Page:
The intention of the Action Plan is to significantly reduce the burden of preventable diet-related non-communicable diseases, obesity and all other forms of malnutrition still prevalent in the World Health Organisation European Region. One of the objectives of the Action Plan consists on creating healthy food and drinks environments through a set of actions and tools.  See more.

Second International Conference on Nutrition: Conference Outcome Document: Rome Declaration on Nutrition

The Declaration commits countries to eradicate hunger and prevent all forms of malnutrition worldwide – particularly undernutrition in children, anaemia in women and children, among other micronutrient deficiencies – as well as reverse the trend in obesity. It aims to do this by increasing investments in food systems to improve people’s diets and nutrition. See more.

Second International Conference on Nutrition: Framework for Action

The purpose of this Framework for Action is to guide the implementation of the commitments of the Rome Declaration on Nutrition. Composed of 60 recommendations, the Framework for Action provides a set of policy and programme options to create an enabling environment and to improve nutrition in all sectors. See more

EU Action Plan on Childhood Obesity 2014-2020 

The purpose of thie EU Action Plan on Childhood Obesity is to demonstrate the shared commitment of EU Member States to addressing childhood obesity. See more

Global Action Plan for the Prevention and Control of Non-communicable Diseases 2013-2020

The Global Action Plan provides Member States, international partners and the World Health Organisation with a road map and menu of policy options which will contribute to progress on nine global non-communicable disease targets to be attained in 2025. See more

Health 2020: A European policy framework and strategy for the 21st century

Health 2020 focuses on improving health for all and reducing health inequalities, through improved leadership and governance for health. Health 2020 presents the social and economic imperative for action, showing clearly that health and well-being are important and essential for economic and social development. See more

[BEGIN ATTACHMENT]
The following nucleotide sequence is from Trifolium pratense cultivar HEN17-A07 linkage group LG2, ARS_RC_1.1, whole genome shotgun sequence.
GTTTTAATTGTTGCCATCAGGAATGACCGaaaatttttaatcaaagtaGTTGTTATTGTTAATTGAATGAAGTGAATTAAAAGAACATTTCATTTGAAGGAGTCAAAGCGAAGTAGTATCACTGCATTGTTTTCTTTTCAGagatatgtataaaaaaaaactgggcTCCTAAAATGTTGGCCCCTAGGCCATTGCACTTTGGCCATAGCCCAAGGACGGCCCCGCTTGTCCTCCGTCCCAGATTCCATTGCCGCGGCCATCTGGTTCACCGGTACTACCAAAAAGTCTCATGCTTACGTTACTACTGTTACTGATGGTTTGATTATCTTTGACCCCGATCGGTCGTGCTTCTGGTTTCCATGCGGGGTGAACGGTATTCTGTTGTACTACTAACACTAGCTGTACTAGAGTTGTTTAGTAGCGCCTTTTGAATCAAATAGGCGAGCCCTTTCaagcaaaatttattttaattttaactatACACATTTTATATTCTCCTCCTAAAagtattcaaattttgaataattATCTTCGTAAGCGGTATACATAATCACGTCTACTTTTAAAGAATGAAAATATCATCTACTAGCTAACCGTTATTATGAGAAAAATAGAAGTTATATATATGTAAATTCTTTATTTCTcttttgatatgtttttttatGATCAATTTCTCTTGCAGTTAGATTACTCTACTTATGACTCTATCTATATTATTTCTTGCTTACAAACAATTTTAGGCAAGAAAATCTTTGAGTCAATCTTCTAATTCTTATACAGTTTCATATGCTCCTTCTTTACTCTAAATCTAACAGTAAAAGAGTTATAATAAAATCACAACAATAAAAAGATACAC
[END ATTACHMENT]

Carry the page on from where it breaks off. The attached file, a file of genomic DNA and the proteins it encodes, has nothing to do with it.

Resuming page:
Global nutrition policy review: What does it take to scale up nutrition action?

This Global Nutrition Policy Review provided information on whether the countries have nutrition policies and programmes, how they are being implemented, what the implementation coverage is, who the stakeholders are, what the coordination mechanism is, and how the monitoring and evaluation are being implemented. See more

Prioritising areas for action in the field of population-based prevention of childhood obesity: A set of tools for Member States to determine and identify priority areas for action

The purpose of this document is to provide a set of tools for Member States to determine and identify priority areas for action in the field of population-based prevention of childhood obesity. See more

Healthy Lives, Healthy People: A call to action on obesity in England

The serious nature of the challenge of obesity calls for a new level of ambition as well as a new direction. The Department of Health sets out two national ambitions that will call for a distinctive, new approach with four main components. See more

Soft Drink Taxes: A Policy Brief

This brief offers policy recommendations regarding tax considerations, public health message, use of the revenue as well as other considerations. See more

In 2020, the Polish government announced that it would be implementing a sugar-sweetened beverage tax on drinks that contain sweetening properties and/or caffeine, including alcoholic drinks (up to 300 ml). The government has opted for a non-uniform tax, with the percentage being determined by the sugar content present in 100ml of a product, or the alcohol content. The fiscal policy was introduced to curb the rising levels of overweight and obesity. In Poland, two-thirds of the population is living with the diseasing, putting their health at risk. The tax came into force at the beginning of 2021 to reduce the consumption of SSB and encourage users to purchase beverages with lower sugar content. There were assumptions that the additional charge was a ‘surcharge’ as opposed to a ‘tax’ causing public concern.